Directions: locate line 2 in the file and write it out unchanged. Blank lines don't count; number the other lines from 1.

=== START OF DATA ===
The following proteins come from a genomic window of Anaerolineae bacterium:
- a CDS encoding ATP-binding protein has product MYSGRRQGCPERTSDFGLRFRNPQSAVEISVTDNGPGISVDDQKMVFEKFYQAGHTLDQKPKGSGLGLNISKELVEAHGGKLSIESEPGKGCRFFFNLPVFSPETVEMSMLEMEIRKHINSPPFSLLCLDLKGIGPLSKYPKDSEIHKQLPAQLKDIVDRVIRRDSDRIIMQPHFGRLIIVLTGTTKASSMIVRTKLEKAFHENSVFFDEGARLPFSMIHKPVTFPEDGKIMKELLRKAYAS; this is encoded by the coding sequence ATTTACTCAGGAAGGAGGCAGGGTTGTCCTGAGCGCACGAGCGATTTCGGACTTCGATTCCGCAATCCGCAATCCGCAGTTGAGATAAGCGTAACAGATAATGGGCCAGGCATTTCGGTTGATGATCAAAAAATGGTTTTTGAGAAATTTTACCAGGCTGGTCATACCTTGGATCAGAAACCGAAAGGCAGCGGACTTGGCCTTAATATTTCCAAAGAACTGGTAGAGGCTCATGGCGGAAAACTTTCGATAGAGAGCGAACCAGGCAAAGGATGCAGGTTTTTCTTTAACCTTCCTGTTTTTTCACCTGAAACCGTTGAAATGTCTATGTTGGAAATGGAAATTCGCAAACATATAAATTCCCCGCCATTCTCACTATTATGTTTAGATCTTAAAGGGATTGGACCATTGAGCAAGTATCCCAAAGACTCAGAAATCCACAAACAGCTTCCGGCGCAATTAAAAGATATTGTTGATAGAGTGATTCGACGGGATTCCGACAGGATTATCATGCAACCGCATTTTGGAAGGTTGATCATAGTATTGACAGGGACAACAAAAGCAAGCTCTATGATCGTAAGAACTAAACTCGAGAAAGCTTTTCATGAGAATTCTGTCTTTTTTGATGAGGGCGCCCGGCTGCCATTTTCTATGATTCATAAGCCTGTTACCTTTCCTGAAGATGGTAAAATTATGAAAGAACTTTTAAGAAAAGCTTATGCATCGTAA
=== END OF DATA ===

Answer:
- a CDS encoding ATP-binding protein has product MYSGRRQGCPERTSDFGLRFRNPQSAVEISVTDNGPGISVDDQKMVFEKFYQAGHTLDQKPKGSGLGLNISKELVEAHGGKLSIESEPGKGCRFFFNLPVFSPETVEMSMLEMEIRKHINSPPFSLLCLDLKGIGPLSKYPKDSEIHKQLPAQLKDIVDRVIRRDSDRIIMQPHFGRLIIVLTGTTKASSMIVRTKLEKAFHENSVFFDEGARLPFSMIHKPVTFPEDGKIMKELLRKAYAS; this is encoded by the coding sequence ATTTACTCAGGAAGGAGGCAGGGTTGTCCTGAGCGCACGAGCGATTTCGGACTTCGATTCCGCAATCCGCAATCCGCAGTTGAGATAAGCGTAACAGATAATGGGCCAGGCATTTCGGTTGATGATCAAAAAATGGTTTTTGAGAAATTTTACCAGGCTGGTCATACCTTGGATCAGAAACCGAAAGGCAGCGGACTTGGCCTTAATATTTCCAAAGAACTGGTAGAGGCTCATGGCGGAAAACTTTCGATAGAGAGCGAACCAGGCAAAGGATGCAGGTTTTTCTTTAACCTTCCTGTTTTTTCACCTGAAACCGTTGAAATGTCTATGTTGGAAATGGAAATTCGCAAACATATAAATTCCCCGCCATTCTCACTATTATGTTTAGATCTTAAAGGGATTGGACCATTGAGCAAGTATCCCAAAGACTCAGAAATCCACAAACAGCTTCCGGCGCAATTAAAAGATATTGTTGATAGAGTGATTCGACGGGATTCCGACAGGATTATCATGCAACCGCATTTTGGAAGGTTGATCATAGTATTGACAGGGACAACAAAAGCAAGCTCTATGATCGTAAGAACTAAACTCGAGAAAGCTTTTCATGAGAATTCTGTCTTTTTTGATGAGGGCGCCCGGCTGCCATTTTCTATGATTCATAAGCCTGTTACCTTTCCTGAAGATGGTAAAATTATGAAAGAACTTTTAAGAAAAGCTTATGCATCGTAA